It would be a matter of uneasiness for those trying to translate unemployment benefit applications with poor English reading skills. With little information available in Spanish — at least in South Carolina — applying for unemployment may be an obstacle for people who speak English as a second language.
Rationalizing And Keeping Calm In My Second Language
This insight makes me realize how being bilingual may be a privilege during the pandemic — a privilege because I use French for entertainment and distraction — nonetheless, a skill that I’ve nurtured and worked at for eight years.
I’m grateful for my second language now more than ever.
French swooped in during the pandemic to help me deal with anxiety.
It’s a pastime that I don’t have to feel guilty about.
Reading social media updates from the Château de Versailles or flipping through old college notes about Baudelaire in literature qualifies a skill that I'm confident about. Days and weeks of feeling unproductive during the stay at home mandate are less stressful knowing I can pick up French and fall into its culture.
There is a German word that sums up a lot of people’s concerns right now: freizeitstress, which means “free-time stress or stress related to one’s leisure time.”
In English, this feeling is best translated to “restlessness” or “cabin fever,” but moving between languages reveals a curious phenomenon.
Emotions are often untranslatable.
As Dr. Majid explains, bilingual speakers “can struggle to find an exact equivalent of an emotion word if they have to convey their experience from one language to the other.”
This happens to me all the time.
I’ll jot down thoughts in French, sit up, and reread the words wondering who wrote them. Me? I sound like another person. The tone reads enlightened, blissfully confident.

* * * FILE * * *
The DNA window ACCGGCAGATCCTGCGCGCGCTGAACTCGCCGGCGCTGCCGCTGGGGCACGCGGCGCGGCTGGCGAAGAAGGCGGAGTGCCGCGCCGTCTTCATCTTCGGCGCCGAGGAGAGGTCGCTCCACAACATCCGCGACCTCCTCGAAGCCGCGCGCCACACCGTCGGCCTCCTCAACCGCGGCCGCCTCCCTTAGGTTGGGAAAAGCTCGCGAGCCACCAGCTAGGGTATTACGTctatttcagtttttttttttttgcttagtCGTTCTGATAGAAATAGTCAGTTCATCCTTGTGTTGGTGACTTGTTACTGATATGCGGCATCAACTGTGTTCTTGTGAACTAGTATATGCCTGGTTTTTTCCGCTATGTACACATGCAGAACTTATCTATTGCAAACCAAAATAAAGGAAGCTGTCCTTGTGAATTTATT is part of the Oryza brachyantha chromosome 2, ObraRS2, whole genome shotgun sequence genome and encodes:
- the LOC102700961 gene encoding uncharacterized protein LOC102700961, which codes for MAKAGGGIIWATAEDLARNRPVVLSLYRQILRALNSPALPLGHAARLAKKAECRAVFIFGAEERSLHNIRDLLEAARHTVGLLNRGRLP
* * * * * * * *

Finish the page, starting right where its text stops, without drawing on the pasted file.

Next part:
Compare this to the English thoughts on the other side of the page, the words sigh in downtrodden resolve to another day in Covid-19 crisis.
Detach Yourself From Panicky Emotions
The perks of thinking, writing, and speaking in French during this experience keep me grounded; my writing advances, French eBooks sustain my reading skills, and my daily translation challenges work my French language muscles.
All the downtime I’ve had in the past two months reminds me to stay focused on my language goals.
There’s an excellent guide called Write in Another Language: 10 Easy Steps by Helena Halme. The author is Finnish and writes novels in English. She advocates writing in a second language as an effective tactic to add emotional distance and foster a unique writer’s voice.
The emotional detachment the author talks about is interesting when I look at my journal entries. I alternate between English and French. While the entries feature similar topics, there are noticeable differences in tone and word choice.
For instance, in French, I write:
“Le monde traverse un temps difficile mais on fait ce qu’on peut faire pour nos proches.”
My English translation:
“The world is going through tough times but we’re doing what we can for our loved ones.”
Rereading the second sentence, my emotions flare-up more than they do in the French version. I picture my family more vividly in my native language than in my second language, naturally, because those are feelings I’ve absorbed as a part of my American identity.
But switching to French, a second identity takes shape. I’m collected, rational, and less prone to doubt and fear.
It’s exactly what I need, a lifeline to hold on to level headed thoughts and sensible emotions.
Language is Such a Powerful Tool
It’s funny that the limitations of my not being a native French speaker are, for now, an advantage. They say ignorance is bliss, so maybe the communication barrier of not knowing certain words means I can’t feel their meaning as intensely as I would in English.
I wrote this blog post in the hope that other language nerds (like me) can realize how powerful communication is during unforeseen changes.
If your native language feels like an obstacle in the way of your well-being, take a second to remind yourself of what you know versus what you don’t know. Calm down, think about the facts, and set your anxious emotions to the side… in another language! You have a unique ability to magically turn on this skill, so use it for the better.
And if you want to tell me how you’re doing with everything, reach out to me. I’m interested to learn from other people and about their language development.
Harris, Catherine, et al. “Taboo words and reprimands elicit greater autonomic reactivity in a first language than in a second language.” Applied Psycholinguistics, vol. 24, 2003, pp. 561-579.
And finally... One of the best ways to learn a new language is with podcasts. Read more about how to use podcasts to learn a language.